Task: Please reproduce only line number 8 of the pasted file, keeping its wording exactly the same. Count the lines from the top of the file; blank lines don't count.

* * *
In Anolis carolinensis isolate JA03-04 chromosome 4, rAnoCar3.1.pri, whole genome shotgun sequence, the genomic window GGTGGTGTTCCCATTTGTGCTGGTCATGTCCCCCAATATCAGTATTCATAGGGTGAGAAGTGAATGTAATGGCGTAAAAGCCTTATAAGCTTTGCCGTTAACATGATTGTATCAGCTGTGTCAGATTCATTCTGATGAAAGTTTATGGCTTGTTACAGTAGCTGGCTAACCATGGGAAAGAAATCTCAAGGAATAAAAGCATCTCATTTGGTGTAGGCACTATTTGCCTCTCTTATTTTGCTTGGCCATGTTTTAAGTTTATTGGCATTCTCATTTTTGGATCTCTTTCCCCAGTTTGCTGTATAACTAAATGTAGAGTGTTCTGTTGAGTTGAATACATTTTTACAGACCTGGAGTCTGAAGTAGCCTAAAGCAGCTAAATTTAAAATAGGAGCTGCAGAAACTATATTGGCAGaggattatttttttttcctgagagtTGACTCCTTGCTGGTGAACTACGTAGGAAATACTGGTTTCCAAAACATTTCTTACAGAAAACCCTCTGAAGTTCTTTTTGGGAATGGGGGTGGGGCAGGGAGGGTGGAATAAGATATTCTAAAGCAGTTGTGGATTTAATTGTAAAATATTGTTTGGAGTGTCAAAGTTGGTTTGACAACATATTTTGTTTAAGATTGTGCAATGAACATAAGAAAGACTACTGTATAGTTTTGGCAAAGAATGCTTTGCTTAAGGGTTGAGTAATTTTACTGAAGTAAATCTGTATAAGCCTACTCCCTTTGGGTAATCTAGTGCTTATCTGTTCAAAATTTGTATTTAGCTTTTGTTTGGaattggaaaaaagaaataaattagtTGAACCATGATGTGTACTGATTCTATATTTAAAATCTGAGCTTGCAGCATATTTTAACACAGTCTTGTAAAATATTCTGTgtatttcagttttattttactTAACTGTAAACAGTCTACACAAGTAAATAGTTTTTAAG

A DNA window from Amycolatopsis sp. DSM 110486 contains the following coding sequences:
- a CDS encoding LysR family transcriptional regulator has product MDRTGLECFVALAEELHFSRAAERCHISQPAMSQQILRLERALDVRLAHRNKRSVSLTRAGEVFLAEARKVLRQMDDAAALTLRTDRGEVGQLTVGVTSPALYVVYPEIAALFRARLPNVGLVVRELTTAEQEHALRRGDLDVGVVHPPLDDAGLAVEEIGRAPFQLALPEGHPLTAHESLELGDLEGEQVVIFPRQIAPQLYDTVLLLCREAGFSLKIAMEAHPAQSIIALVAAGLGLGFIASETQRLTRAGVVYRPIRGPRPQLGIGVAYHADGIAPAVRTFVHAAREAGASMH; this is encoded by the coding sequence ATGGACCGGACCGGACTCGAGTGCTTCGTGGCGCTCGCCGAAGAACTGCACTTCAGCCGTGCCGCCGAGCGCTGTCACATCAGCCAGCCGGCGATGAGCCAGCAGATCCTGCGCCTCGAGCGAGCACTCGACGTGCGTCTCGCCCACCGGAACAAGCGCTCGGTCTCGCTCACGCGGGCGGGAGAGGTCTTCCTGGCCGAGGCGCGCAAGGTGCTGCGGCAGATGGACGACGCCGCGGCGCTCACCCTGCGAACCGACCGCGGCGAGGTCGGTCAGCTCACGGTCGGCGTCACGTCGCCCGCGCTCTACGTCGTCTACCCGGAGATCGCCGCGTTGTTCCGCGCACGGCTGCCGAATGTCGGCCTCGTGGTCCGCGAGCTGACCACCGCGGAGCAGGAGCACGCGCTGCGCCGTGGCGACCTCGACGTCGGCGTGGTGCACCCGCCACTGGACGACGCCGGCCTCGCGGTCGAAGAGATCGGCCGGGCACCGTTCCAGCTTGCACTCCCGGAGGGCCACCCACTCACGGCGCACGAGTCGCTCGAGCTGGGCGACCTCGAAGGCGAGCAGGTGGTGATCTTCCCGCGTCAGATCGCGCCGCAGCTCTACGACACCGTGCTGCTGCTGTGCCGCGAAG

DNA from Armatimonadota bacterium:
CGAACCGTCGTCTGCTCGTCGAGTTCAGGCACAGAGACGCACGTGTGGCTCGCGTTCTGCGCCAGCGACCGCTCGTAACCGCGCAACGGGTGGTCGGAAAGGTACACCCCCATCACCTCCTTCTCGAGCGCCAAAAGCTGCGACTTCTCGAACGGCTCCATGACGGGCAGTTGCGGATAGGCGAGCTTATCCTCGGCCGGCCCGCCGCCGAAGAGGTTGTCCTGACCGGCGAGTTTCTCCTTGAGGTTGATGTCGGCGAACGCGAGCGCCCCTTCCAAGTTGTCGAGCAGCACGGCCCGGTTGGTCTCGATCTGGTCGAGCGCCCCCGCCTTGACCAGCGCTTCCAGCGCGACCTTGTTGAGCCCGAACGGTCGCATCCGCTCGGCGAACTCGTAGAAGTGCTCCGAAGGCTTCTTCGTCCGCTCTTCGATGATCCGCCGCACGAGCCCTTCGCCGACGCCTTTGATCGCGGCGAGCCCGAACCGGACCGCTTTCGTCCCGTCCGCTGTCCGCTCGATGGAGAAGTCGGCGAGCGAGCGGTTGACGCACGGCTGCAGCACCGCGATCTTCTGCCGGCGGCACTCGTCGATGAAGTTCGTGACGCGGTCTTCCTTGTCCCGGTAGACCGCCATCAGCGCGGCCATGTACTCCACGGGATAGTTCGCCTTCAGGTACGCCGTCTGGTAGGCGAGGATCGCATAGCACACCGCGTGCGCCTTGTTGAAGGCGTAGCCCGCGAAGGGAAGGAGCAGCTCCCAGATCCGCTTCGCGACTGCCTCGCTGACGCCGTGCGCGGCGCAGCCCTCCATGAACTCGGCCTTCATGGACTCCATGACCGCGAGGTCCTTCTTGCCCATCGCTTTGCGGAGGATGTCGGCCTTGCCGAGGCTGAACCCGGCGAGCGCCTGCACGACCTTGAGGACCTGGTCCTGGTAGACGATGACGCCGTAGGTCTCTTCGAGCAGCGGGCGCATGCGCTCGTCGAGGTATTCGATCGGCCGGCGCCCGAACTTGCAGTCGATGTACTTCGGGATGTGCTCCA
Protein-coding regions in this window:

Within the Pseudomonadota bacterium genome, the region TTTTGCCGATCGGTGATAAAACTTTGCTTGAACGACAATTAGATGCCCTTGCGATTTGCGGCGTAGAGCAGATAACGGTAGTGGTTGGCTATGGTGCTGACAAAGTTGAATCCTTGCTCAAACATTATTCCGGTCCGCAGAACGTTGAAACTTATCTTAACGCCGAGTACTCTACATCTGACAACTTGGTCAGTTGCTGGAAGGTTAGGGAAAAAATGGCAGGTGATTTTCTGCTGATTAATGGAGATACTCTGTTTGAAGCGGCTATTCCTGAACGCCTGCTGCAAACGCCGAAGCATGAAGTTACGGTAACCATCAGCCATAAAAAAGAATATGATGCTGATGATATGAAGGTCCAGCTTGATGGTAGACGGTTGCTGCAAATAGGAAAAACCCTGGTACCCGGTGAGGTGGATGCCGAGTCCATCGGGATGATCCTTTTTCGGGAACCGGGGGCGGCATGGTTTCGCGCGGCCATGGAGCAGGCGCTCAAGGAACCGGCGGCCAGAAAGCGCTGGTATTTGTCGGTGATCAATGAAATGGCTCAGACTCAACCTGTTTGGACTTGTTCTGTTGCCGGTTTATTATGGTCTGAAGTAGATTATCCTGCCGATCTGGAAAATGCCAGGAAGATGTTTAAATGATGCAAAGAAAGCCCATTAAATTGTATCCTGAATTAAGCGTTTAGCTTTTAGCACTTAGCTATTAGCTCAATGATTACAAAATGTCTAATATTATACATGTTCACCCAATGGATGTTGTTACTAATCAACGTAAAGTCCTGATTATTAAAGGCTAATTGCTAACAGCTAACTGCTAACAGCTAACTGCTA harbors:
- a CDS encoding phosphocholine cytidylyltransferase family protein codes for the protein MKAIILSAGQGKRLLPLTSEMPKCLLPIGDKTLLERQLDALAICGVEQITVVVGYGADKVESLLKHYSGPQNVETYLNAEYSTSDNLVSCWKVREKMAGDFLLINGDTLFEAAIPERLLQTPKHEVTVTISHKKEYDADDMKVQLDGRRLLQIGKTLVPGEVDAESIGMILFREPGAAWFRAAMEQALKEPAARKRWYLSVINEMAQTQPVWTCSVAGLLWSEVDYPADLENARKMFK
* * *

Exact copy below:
- a CDS encoding phosphocholine cytidylyltransferase family protein codes for the protein MKAIILSAGQGKRLLPLTSEMPKCLLPIGDKTLLERQLDALAICGVEQITVVVGYGADKVESLLKHYSGPQNVETYLNAEYSTSDNLVSCWKVREKMAGDFLLINGDTLFEAAIPERLLQTPKHEVTVTISHKKEYDADDMKVQLDGRRLLQIGKTLVPGEVDAESIGMILFREPGAAWFRAAMEQALKEPAARKRWYLSVINEMAQTQPVWTCSVAGLLWSEVDYPADLENARKMFK